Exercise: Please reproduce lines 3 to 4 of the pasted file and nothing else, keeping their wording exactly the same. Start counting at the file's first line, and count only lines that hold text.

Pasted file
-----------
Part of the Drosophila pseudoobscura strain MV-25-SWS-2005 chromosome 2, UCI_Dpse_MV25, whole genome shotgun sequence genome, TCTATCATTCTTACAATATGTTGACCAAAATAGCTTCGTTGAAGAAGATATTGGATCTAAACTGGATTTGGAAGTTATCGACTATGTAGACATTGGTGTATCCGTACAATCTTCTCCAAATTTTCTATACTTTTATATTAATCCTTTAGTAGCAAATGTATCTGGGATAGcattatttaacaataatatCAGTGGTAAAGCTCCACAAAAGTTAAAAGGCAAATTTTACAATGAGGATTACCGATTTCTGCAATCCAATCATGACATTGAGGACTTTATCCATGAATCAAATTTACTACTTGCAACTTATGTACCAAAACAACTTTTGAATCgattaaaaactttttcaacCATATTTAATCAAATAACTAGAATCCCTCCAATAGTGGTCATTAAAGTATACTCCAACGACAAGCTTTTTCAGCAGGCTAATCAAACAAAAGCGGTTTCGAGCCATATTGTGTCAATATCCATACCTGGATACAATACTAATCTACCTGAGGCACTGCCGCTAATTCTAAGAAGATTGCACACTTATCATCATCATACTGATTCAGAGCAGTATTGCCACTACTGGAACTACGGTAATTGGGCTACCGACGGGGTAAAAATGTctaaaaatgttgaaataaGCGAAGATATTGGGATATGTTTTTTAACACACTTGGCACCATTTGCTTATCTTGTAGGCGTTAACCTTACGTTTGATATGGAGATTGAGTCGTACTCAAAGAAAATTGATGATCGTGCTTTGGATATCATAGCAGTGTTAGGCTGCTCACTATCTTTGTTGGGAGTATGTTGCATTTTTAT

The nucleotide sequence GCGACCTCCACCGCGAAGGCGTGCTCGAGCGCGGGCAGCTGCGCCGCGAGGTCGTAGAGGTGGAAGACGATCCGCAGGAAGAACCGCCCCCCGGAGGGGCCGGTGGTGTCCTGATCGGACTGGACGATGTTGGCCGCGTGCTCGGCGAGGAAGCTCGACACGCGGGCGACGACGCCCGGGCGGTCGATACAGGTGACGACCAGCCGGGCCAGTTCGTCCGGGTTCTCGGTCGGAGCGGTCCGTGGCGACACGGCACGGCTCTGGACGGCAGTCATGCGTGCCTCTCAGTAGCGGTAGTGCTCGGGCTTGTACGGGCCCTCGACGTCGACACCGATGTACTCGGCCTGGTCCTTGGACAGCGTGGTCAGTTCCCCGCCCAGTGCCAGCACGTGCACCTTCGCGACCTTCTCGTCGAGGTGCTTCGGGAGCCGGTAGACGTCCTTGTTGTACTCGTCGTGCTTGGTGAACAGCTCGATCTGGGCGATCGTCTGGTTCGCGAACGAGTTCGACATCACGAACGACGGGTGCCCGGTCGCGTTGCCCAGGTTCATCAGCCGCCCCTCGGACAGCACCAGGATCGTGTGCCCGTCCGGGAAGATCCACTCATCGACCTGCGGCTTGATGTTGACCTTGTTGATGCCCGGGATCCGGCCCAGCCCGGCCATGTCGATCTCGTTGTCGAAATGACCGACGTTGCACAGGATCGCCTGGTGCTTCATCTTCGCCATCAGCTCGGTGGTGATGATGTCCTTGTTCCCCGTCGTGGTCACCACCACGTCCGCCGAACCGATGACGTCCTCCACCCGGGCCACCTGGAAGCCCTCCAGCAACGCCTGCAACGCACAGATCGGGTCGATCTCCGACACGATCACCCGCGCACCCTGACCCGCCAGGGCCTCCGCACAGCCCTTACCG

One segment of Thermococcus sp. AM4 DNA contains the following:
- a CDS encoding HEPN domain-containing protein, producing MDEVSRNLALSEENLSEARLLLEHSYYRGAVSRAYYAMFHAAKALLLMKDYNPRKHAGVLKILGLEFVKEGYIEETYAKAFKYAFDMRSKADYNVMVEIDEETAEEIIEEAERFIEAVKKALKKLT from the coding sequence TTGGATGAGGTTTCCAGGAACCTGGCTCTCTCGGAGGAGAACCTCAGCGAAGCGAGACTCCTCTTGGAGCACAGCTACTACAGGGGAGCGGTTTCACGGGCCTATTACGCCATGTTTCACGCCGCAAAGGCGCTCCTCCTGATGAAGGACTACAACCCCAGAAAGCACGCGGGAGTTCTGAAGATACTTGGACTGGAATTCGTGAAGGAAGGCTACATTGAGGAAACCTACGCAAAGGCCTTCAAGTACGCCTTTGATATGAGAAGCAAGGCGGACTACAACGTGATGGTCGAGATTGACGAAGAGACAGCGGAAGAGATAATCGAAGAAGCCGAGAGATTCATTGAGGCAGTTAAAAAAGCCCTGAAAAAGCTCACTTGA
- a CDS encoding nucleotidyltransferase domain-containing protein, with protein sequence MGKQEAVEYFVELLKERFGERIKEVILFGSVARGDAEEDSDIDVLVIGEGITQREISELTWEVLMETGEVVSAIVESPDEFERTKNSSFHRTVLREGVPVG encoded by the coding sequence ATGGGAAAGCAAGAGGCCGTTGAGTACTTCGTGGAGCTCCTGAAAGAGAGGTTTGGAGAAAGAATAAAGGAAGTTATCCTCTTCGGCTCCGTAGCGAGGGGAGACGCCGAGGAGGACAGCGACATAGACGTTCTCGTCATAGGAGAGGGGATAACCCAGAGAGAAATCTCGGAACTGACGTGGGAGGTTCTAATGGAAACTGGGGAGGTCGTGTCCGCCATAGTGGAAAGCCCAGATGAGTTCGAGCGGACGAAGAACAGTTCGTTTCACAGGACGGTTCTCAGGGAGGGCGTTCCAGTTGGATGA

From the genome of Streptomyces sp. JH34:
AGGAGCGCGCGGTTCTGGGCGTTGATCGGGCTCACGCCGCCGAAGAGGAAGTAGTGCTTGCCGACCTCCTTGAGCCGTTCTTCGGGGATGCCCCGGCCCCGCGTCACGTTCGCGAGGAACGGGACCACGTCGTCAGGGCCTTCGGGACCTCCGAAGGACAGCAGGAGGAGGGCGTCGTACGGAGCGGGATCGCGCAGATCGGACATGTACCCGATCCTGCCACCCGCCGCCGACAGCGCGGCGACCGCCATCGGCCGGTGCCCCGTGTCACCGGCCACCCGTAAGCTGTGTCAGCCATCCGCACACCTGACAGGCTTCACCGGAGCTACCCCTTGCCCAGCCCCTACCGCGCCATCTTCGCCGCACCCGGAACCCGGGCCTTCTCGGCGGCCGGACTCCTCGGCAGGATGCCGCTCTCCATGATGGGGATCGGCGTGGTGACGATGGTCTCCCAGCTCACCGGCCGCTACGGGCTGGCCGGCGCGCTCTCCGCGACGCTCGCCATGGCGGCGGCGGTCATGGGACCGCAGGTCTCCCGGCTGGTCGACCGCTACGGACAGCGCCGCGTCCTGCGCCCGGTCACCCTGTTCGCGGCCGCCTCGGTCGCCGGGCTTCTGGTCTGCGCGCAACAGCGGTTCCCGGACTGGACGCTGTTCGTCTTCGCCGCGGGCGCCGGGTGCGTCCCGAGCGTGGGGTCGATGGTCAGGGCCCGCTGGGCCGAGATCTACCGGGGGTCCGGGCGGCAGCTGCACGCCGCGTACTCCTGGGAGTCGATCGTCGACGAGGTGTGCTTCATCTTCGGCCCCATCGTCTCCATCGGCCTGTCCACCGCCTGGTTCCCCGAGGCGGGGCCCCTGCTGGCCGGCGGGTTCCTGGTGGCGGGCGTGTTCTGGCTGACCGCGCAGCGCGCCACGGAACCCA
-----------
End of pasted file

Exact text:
One segment of Thermococcus sp. AM4 DNA contains the following:
- a CDS encoding HEPN domain-containing protein, producing MDEVSRNLALSEENLSEARLLLEHSYYRGAVSRAYYAMFHAAKALLLMKDYNPRKHAGVLKILGLEFVKEGYIEETYAKAFKYAFDMRSKADYNVMVEIDEETAEEIIEEAERFIEAVKKALKKLT from the coding sequence TTGGATGAGGTTTCCAGGAACCTGGCTCTCTCGGAGGAGAACCTCAGCGAAGCGAGACTCCTCTTGGAGCACAGCTACTACAGGGGAGCGGTTTCACGGGCCTATTACGCCATGTTTCACGCCGCAAAGGCGCTCCTCCTGATGAAGGACTACAACCCCAGAAAGCACGCGGGAGTTCTGAAGATACTTGGACTGGAATTCGTGAAGGAAGGCTACATTGAGGAAACCTACGCAAAGGCCTTCAAGTACGCCTTTGATATGAGAAGCAAGGCGGACTACAACGTGATGGTCGAGATTGACGAAGAGACAGCGGAAGAGATAATCGAAGAAGCCGAGAGATTCATTGAGGCAGTTAAAAAAGCCCTGAAAAAGCTCACTTGA